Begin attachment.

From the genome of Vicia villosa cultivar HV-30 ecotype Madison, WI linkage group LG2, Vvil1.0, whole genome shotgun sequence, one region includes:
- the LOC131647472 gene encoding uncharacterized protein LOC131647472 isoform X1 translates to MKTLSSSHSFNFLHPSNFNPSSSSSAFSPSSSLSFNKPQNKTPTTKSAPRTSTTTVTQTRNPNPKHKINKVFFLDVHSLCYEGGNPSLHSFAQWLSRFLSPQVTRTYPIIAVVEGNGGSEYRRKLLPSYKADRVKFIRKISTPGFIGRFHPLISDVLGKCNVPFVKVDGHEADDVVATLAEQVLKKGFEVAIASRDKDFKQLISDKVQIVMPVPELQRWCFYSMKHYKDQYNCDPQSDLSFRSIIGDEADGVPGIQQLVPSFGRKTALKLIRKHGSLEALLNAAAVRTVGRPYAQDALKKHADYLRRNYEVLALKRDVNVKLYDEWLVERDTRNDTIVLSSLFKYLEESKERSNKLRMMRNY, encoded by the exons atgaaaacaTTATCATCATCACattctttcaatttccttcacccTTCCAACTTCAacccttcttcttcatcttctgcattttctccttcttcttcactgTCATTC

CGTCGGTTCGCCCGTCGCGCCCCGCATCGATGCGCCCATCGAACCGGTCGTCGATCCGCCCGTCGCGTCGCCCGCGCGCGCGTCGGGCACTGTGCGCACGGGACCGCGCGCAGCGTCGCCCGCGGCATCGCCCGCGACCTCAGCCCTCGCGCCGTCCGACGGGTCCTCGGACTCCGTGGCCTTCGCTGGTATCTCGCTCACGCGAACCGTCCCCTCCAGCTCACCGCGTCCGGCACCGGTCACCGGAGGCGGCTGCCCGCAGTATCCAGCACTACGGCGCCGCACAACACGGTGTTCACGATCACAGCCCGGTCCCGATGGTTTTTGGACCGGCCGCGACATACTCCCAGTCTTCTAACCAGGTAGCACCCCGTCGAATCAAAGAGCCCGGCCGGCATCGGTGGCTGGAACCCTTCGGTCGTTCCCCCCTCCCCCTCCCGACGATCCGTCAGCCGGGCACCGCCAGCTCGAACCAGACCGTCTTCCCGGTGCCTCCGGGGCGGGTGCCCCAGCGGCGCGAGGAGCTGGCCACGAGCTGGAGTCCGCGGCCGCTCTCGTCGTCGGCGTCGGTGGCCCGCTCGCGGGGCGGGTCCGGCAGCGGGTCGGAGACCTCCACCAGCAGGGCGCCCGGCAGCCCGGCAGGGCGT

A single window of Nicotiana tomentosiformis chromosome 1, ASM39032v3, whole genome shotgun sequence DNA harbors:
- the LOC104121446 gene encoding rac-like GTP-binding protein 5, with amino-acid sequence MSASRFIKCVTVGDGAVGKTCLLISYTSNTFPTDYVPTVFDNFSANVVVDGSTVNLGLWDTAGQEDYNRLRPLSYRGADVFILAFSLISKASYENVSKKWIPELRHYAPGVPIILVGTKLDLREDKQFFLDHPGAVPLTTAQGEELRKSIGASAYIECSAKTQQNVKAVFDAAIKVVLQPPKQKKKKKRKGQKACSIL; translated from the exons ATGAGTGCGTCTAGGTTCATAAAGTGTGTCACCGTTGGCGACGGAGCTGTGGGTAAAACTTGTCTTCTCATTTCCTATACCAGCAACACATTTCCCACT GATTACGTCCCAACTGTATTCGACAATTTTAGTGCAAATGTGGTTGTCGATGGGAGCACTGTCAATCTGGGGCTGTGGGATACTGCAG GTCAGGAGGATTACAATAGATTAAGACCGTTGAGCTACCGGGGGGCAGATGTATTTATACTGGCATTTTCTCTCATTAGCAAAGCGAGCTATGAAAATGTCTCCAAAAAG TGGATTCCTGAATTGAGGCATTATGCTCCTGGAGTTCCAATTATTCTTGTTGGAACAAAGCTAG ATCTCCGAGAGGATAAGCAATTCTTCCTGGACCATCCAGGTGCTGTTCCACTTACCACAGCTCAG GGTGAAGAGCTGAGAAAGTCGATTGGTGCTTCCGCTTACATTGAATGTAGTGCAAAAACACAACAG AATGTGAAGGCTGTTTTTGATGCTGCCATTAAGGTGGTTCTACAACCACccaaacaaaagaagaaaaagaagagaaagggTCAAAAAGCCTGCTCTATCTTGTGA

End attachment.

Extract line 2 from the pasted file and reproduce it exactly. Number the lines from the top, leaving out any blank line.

- the LOC131647472 gene encoding uncharacterized protein LOC131647472 isoform X1 translates to MKTLSSSHSFNFLHPSNFNPSSSSSAFSPSSSLSFNKPQNKTPTTKSAPRTSTTTVTQTRNPNPKHKINKVFFLDVHSLCYEGGNPSLHSFAQWLSRFLSPQVTRTYPIIAVVEGNGGSEYRRKLLPSYKADRVKFIRKISTPGFIGRFHPLISDVLGKCNVPFVKVDGHEADDVVATLAEQVLKKGFEVAIASRDKDFKQLISDKVQIVMPVPELQRWCFYSMKHYKDQYNCDPQSDLSFRSIIGDEADGVPGIQQLVPSFGRKTALKLIRKHGSLEALLNAAAVRTVGRPYAQDALKKHADYLRRNYEVLALKRDVNVKLYDEWLVERDTRNDTIVLSSLFKYLEESKERSNKLRMMRNY, encoded by the exons atgaaaacaTTATCATCATCACattctttcaatttccttcacccTTCCAACTTCAacccttcttcttcatcttctgcattttctccttcttcttcactgTCATTC